While tracking the trails of the DoS attacker, an Ethereum developer stumbled upon an address belonging to cryptocurrency exchange ShapeShift. The following sequence of events demonstrated that the Panama-based exchange does a bad job protecting user's privacy.
Sometimes the transparency of the blockchain can be spooky. Whenever you think you are private, it is better you assume you are not. Even the hacker who bothered Ethereum with weeks of DoS attacks had to learn this lesson.
Starting in mid-September, an anonymous hacker launched a DoS attack on Ethereum. Exploiting miscalculated gas prices, the attacker created contracts that consumed so much memory and CPU that nodes shut down or had problems synchronizing with the network. After some back and forth of closing attack vectors and discovering new exploits, a recently executed hard fork eased the situation.
Ethereum Community Strikes Back
Now the Ethereum community strikes back, whereby some of the developers have analyzed the mass of contracts and transactions the attacker created during the attacks and followed the trails he left. These analyses resulted in several thrilling revelations.
Firstly, the research indicates a connection with the developers of Ethereum Classic or even the DAO hacker himself. "Some of the attacking accounts donated a few Classic ethers (ETC) to the Ethereum Classic development account," consultant and developer Bok Khoo writes. The account the hacker used to donate to the Ethereum Classic development fund is somehow connected to the account the DAO hacker used to donate to the same fund. This strengthens the assumption that the hacker might be driven by personal dislike against Ethereum.
Secondly, a trail of transactions led to EthPool and DwarfPool, indicating that the attacker did mine Ether some time ago. As Bok Khoo points out "EthPool requires IP address confirmation for change in account setting, and stores the miner’s IP address and would, therefore, have an association between the miner’s account and IP address.“ On DwarfPool it is even possible to access the public profile of the hacker, who mined around 26 Ether in April this year with a hash rate of around 125 MH/s. DwarfPool confirmed that the hacker‘s IP addresses are known.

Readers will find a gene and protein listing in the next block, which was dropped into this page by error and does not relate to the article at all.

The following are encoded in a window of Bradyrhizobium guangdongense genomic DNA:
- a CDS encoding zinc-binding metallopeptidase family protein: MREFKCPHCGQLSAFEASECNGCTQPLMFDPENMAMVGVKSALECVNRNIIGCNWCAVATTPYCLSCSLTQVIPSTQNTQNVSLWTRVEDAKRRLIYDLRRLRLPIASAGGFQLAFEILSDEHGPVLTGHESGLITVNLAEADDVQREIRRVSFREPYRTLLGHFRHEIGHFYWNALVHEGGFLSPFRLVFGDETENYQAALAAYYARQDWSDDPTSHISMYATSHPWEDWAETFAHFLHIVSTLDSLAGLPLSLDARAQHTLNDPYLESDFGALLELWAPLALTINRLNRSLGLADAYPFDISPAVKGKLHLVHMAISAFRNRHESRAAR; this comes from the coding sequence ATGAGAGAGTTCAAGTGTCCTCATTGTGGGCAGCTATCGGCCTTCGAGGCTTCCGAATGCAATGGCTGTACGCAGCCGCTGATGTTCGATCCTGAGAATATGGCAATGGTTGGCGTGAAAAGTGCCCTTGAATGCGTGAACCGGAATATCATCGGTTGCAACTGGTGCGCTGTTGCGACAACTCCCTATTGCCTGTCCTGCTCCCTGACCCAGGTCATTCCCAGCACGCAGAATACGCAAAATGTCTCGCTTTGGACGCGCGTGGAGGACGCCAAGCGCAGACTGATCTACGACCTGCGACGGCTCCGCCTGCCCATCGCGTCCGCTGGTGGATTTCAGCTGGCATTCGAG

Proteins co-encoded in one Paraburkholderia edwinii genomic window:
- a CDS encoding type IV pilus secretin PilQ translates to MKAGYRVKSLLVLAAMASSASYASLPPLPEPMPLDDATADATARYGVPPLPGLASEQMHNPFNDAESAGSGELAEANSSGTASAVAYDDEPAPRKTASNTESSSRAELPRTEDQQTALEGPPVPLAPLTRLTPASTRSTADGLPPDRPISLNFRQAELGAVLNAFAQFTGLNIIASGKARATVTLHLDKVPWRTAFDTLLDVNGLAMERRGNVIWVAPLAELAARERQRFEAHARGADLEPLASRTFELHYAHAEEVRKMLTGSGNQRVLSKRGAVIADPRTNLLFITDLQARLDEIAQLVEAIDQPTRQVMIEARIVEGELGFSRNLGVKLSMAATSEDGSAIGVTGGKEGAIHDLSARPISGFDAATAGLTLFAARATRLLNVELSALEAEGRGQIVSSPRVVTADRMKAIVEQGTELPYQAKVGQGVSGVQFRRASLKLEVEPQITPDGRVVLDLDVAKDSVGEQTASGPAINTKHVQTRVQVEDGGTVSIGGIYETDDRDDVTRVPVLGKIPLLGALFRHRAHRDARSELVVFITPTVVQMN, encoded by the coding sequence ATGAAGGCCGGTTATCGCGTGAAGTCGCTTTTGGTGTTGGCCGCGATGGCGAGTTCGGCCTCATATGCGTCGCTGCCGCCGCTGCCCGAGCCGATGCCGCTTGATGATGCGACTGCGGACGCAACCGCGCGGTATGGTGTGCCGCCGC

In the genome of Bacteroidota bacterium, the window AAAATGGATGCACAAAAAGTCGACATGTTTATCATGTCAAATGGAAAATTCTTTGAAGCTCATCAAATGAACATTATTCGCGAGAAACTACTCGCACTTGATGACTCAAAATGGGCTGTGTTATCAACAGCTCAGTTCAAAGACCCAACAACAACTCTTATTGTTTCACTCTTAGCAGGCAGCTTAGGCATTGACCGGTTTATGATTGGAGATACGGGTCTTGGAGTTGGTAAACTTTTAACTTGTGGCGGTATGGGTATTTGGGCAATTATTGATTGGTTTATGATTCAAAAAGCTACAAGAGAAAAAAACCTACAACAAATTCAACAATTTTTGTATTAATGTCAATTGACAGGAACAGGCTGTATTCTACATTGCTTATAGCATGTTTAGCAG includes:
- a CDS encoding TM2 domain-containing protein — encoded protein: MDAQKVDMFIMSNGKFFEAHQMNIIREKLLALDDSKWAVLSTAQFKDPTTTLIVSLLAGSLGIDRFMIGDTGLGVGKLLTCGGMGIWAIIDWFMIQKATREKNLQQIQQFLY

Thirdly, another Ethereum developer followed the analysis of the attacker's transaction and found an address that was funded by a transaction from ShapeShift's well-known contract on the Ethereum blockchain. Now the creepy part of the story begins: "I have been harassing the customer service of Shapeshift and obtained these two BTC tx used to fund some of the attackers address,“ the developer wrote.
Wait. You can “harass” ShapeShift’s customer service and get the addresses of a trade? Really?
If you ever thought exchanging coins via ShapeShift would increase your privacy, you were wrong. This is especially embarrassing since the Panama-based cryptocurrency exchange pride themselves for strongly respecting customer's privacy.
ShapeShift was among a few companies which launched the website pleaseprotectconsumers.org as a reaction to New York’s infamous BitLicence in 2015. New York Customers of the exchange were redirected to the website where they could read fierce confessions to privacy:
"We believe it is reckless and ethically impermissible to extract personal, private information from our users if it is not necessary for the service they are using... After all, the best way to protect consumers is to not collect and store their sensitive data in the first place.“
Eric Vorhees, the CEO of Shapeshift, used this opportunity to put himself on the front of the resistance against privacy violating regulation: "It's a moral and ethical stand we're going take,“ he told CNBC and promised, "We're not going to spy on thousands of people.“
Learning to know that ShapeShift does not consider cryptocurrency addresses as private information but carelessly shares them, was somehow shocking for the Bitcoin community and resulted in a social media outcry.
An representative of the exchange explained, that this is known, whereby the practice has been common for a long time and an example of the two-fold policy of the exchange; on the one hand, Shapeshift "requests as little information as possible in order to enable blockchain asset exchange“. To exchange cryptocurrencies with ShapeShift you do not need to give them any personal data like your name, your location or your email address. You just send funds to a specific address which serves as both an order and a receipt.
On the other hand, the representative explains, "all the information we do have, as a platform, we make transparent. We do not obscure any information." Using ShapeShift as a mixer would be "a horrible idea." The exchange "will always cooperate with reasonable requests for information," be it from law enforcement agencies or private requests.